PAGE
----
[Raul Gutierrez lives with loyalty, duty, respect, selfless service, honor, integrity, and personal courage; it has been my privilege to know him for over ten years. Raul was a devoted and loyal soldier who supported the leadership and his fellow soldiers. As his squad leader, I saw him put the welfare of the nation, the Army, and his fellow soldiers before his own with impeccable integrity and personal courage; Raul has and is one of the main reasons why I am still alive today. While serving together in Baghdad, Iraq, our vehicle was hit by an Improvised Explosive Device. I sustained life-threatening injuries and lost both legs and part of my right hand. Raul risked his life to save mine by getting me out of the vehicle so that I could receive medical treatment. His dedication, leadership, and motivation reflect distinct credit upon himself, the United States Army, and the United States of America. -Sergeant Ronell Bradley]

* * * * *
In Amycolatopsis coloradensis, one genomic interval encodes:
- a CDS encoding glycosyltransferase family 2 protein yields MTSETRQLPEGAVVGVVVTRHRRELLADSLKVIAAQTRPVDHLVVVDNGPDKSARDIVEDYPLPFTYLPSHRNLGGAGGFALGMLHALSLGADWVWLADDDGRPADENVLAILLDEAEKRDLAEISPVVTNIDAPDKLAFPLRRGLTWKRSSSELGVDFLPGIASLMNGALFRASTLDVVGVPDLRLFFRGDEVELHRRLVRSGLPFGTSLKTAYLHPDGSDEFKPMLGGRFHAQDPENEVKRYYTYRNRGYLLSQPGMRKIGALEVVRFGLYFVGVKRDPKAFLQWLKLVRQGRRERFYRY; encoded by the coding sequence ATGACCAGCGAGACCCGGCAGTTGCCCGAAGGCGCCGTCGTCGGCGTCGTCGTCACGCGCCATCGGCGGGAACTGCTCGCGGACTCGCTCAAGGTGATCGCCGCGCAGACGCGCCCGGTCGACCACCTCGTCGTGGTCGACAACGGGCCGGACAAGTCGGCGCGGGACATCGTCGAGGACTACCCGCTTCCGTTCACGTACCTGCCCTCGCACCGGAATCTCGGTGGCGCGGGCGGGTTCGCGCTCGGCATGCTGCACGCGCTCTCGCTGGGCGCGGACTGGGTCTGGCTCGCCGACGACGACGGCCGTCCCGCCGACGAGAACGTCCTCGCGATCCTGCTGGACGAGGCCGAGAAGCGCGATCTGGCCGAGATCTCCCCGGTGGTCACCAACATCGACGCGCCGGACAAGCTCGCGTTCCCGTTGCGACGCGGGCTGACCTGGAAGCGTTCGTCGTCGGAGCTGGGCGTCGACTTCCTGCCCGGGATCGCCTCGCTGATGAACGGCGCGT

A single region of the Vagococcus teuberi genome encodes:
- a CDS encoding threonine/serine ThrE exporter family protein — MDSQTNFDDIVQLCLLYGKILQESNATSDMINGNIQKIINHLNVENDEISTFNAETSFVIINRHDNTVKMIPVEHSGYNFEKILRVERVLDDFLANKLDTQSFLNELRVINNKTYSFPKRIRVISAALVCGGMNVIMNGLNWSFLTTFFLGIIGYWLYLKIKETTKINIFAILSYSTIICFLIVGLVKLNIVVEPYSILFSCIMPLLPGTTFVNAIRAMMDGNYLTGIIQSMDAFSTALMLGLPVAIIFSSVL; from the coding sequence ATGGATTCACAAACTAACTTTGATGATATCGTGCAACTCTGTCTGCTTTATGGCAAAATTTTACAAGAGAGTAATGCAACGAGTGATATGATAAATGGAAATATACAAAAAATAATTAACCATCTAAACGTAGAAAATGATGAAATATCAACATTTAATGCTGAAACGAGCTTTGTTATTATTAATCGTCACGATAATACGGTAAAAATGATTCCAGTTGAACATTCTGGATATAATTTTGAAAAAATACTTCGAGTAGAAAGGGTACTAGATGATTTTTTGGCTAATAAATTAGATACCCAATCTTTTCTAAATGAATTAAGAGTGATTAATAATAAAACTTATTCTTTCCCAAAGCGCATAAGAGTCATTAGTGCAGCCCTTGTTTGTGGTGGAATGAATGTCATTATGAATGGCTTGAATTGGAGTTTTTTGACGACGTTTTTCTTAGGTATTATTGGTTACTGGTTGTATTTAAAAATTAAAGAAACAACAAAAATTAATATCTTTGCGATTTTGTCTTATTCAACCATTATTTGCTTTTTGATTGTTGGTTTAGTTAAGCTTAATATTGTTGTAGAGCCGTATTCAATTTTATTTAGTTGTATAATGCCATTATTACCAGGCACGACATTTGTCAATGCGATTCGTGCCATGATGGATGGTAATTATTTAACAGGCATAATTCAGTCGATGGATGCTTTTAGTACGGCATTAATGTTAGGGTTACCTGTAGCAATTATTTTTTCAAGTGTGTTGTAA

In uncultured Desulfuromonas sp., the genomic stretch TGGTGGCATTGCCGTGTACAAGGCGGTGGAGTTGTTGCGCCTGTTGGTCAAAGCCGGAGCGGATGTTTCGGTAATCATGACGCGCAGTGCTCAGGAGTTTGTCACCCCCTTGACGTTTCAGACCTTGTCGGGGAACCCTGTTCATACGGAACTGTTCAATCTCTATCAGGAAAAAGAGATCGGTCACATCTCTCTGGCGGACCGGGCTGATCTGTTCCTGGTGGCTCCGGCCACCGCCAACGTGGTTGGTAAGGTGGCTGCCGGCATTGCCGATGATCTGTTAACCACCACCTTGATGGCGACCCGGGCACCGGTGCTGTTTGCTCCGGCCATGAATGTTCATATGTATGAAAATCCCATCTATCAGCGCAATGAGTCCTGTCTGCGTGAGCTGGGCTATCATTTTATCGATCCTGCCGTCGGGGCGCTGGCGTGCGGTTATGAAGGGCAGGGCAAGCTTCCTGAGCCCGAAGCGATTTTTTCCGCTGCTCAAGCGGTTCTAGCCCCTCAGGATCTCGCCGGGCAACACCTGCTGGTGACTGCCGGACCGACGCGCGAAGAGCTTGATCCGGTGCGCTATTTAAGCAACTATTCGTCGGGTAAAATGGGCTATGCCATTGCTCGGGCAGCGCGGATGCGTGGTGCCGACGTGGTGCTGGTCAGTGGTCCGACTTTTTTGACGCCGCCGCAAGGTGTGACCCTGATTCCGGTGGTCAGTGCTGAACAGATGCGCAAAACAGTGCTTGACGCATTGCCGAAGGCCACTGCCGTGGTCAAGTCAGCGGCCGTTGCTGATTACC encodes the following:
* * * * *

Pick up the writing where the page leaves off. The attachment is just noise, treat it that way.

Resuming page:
For my second tour, I was stationed at FOB Falcon outside of Baghdad from October 2007 through December 2008. Our company was mortared daily, and we often had to run for cover. I went back for a final tour to Iraq from August 2010 to July 2011 and was promoted to Staff Sergeant squad leader, managing ten soldiers and several vehicles.

I was medically discharged from the military in 2014 and moved to El Paso, TX. The transition to civilian life was stressful; I felt lost, alone, confused, and in need of a purpose. I would occasionally still get up in the morning and put my uniform on. Certain loud noises and landscapes, like the desert of El Paso, brought up strong memories and emotions of being in Iraq. Interaction with civilians was difficult since they often do not have the same sense of duty.

Re-entering the civilian workforce was a challenge; I applied for jobs everywhere, for over a year,with no results. I think my military background hurt my chances because many businesses don’t understand how to support veterans, especially those with disabilities or PTSD, nor do they bother to try. One day, my brother-in-law told me they were hiring at PRIDE Industries, where he worked.